A Long Truce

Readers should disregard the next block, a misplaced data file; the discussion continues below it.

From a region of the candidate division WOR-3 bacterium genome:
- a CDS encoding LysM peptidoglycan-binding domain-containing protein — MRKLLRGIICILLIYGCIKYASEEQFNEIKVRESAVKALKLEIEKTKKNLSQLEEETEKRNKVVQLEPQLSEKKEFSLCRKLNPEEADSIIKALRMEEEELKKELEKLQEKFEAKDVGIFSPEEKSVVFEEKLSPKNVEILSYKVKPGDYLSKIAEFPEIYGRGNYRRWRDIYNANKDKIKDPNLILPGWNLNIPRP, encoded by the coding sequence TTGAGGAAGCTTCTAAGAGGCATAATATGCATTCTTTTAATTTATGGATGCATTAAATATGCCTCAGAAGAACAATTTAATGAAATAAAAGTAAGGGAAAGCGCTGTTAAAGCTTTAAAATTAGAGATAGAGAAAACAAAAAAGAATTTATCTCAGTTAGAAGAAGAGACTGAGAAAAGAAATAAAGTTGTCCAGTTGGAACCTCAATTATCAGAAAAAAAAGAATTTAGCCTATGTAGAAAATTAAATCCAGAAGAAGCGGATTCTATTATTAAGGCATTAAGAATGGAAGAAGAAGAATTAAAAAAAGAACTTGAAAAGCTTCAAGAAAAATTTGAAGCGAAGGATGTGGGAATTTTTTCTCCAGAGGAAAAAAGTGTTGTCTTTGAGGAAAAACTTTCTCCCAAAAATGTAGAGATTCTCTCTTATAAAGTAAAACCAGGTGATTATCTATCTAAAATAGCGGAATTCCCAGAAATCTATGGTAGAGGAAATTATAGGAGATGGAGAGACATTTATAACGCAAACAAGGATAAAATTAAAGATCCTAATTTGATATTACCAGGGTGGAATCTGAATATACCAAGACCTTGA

An article in Issue 7, July 21, 2008 of The Jerusalem Report. To subscribe to The Jerusalem Report click here. The Gaza truce is likely to last a long time, even though Hamas has allotted it only six months. Moreover, there's a real chance that a new Palestinian political structure may evolve out of the truce, and, with it, new patterns of negotiations with Israel. Hamas views the truce as an inescapable necessity. They are not proud of the tahadiyeh that they initiated, but there is broad agreement within the organization's leadership that this course is by far preferable to continued clashes with the Israelis. It is true that Hamas, as expected, is trying to present Israel's agreement to the truce as evidence of its success in enforcing a balance of terror and in preventing Israel from striving for a military solution. Hamas is even contending that the truce constitutes Israeli reconciliation with its continued rule over the Gaza Strip - at least, that is the way it is marketing it to its own constituency. But among themselves and in private conversations, more than a few Hamas leaders understand that the truce does not include an end to the economic and diplomatic blockade of Gaza but rather an easing of the restrictions on passage of goods. It's clear to them that Egypt does not intend to allow the Rafah crossing, whenever it opens, to become the main lifeline for Gaza. The truce may ease the pressure but it won't remove it altogether. Hamas's main fear has been that Israel would simply persist in its policy of military pressure and diplomatic and economic blockade, without launching an ambitious offensive in the labyrinthine alleyways of the refugee camps - the heart of the organization's operational infrastructure. Such a "more of the same" policy on Israel's part could have caused a constant decline in their public support and toppled the Gaza Strip into a quagmire of poverty and decay. Choosing the truce was therefore the only way in which Hamas could win a time-out. But this was only the prelude to the more important decisions that are already under serious consideration. The next decision-making junction points towards the possibility of a placatory agreement with Mahmud Abbas and the Palestinian Authority. Once again, in contrast to Hamas's image, the organization is willing to renew the dialogue, even at the cost of far-reaching concessions. In internal discussions, things have reached a stage in which there are even voices that are calling for relinquishing Hamas's control over the institutions of government in Gaza and retreating from the military coup that the organization carried out on June 12, 2006. According to the reasoning behind this approach, Hamas could allow Abbas to appoint his own ministers, technocrats, to run the Gaza administration while Hamas would not lose any of its military power or political predominance there. Hamas, these leaders say, has turned Gaza into a solid base and no compromise deal could turn the wheel back. Though they are not yet a majority, many members of Hamas want to reach new understandings with Abbas that would create an impression of reunification of the two parts of the Palestinian Authority. On the strength of this, they hope, the blockade would be lifted. There are great obstacles to such a path, but anyone who thinks that Abbas would ultimately reject Hamas overtures is making a great mistake. His Fatah movement has no real chance of defeating Hamas. On the contrary, it needs Hamas's legitimization in order to continue its rule. Most of the people I speak with in the Fatah leadership share this analysis. It will not be a short-term process. It will take a good few months for such a dialogue between Gaza and Ramallah to get going, but the jockeying for position has already started. And just as the Egyptians are extending their sponsorship and mediation services to the truce, they are doing the same over the issue of "national unity." If the dialogue takes shape and a Palestinian government of national unity of one form or another does arise, the negotiations with Israel on the outlines of the final status will take a new direction. Abbas will no longer be considered someone who is discussing an "on-the-shelf" agreement that he does not have the power to implement, but rather as someone who has the authority to close a deal. The emphasis placed today by the international community on security and economic reforms in the West Bank will lose its urgency and a new agenda will take its place. Hamas does not intend to allow Abbas to conclude a peace with Israel. On this, there is no disagreement at all within the organization. Nevertheless, Hamas is very eager for an arrangement that would extend its truce with Israel to the West Bank as well and pave the way for the restoration of its political power there. Ironically perhaps, it is Hamas that would prefer to see a Palestinian state in temporary borders without a full peace agreement - a goal that Abbas has been consistently rejecting, even though it is the only practical option on the horizon. • An article in Issue 7, July 21, 2008 of The Jerusalem Report. To subscribe to The Jerusalem Report click here.